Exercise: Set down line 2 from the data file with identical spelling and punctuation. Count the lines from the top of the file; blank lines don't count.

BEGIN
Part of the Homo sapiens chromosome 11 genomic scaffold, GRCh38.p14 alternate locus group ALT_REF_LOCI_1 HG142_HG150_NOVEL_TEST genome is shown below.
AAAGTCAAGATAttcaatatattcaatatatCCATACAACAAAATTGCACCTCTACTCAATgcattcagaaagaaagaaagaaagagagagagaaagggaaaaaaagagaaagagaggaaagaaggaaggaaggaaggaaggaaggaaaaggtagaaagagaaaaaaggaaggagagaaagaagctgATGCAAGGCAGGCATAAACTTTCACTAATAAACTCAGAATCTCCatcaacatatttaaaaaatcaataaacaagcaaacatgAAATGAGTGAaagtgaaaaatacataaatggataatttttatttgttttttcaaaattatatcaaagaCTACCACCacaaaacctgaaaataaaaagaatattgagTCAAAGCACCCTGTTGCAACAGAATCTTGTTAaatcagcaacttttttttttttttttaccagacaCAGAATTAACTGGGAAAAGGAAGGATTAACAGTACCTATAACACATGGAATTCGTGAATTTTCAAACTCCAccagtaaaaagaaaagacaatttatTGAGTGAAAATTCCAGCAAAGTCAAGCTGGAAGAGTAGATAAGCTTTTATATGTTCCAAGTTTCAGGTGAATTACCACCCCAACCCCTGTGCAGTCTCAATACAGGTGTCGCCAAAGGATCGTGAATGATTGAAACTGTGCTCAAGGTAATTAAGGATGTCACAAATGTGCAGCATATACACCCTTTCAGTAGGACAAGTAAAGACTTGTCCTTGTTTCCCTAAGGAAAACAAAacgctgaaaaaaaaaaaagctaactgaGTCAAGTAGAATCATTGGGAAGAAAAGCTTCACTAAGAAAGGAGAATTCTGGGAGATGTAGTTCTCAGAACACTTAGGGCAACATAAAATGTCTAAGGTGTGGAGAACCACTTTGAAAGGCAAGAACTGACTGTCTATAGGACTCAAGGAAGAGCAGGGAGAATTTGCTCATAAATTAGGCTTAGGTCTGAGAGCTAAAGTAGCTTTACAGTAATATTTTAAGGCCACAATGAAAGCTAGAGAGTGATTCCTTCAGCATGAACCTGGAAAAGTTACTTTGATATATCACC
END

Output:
AAAGTCAAGATAttcaatatattcaatatatCCATACAACAAAATTGCACCTCTACTCAATgcattcagaaagaaagaaagaaagagagagagaaagggaaaaaaagagaaagagaggaaagaaggaaggaaggaaggaaggaaggaaaaggtagaaagagaaaaaaggaaggagagaaagaagctgATGCAAGGCAGGCATAAACTTTCACTAATAAACTCAGAATCTCCatcaacatatttaaaaaatcaataaacaagcaaacatgAAATGAGTGAaagtgaaaaatacataaatggataatttttatttgttttttcaaaattatatcaaagaCTACCACCacaaaacctgaaaataaaaagaatattgagTCAAAGCACCCTGTTGCAACAGAATCTTGTTAaatcagcaacttttttttttttttttaccagacaCAGAATTAACTGGGAAAAGGAAGGATTAACAGTACCTATAACACATGGAATTCGTGAATTTTCAAACTCCAccagtaaaaagaaaagacaatttatTGAGTGAAAATTCCAGCAAAGTCAAGCTGGAAGAGTAGATAAGCTTTTATATGTTCCAAGTTTCAGGTGAATTACCACCCCAACCCCTGTGCAGTCTCAATACAGGTGTCGCCAAAGGATCGTGAATGATTGAAACTGTGCTCAAGGTAATTAAGGATGTCACAAATGTGCAGCATATACACCCTTTCAGTAGGACAAGTAAAGACTTGTCCTTGTTTCCCTAAGGAAAACAAAacgctgaaaaaaaaaaaagctaactgaGTCAAGTAGAATCATTGGGAAGAAAAGCTTCACTAAGAAAGGAGAATTCTGGGAGATGTAGTTCTCAGAACACTTAGGGCAACATAAAATGTCTAAGGTGTGGAGAACCACTTTGAAAGGCAAGAACTGACTGTCTATAGGACTCAAGGAAGAGCAGGGAGAATTTGCTCATAAATTAGGCTTAGGTCTGAGAGCTAAAGTAGCTTTACAGTAATATTTTAAGGCCACAATGAAAGCTAGAGAGTGATTCCTTCAGCATGAACCTGGAAAAGTTACTTTGATATATCACC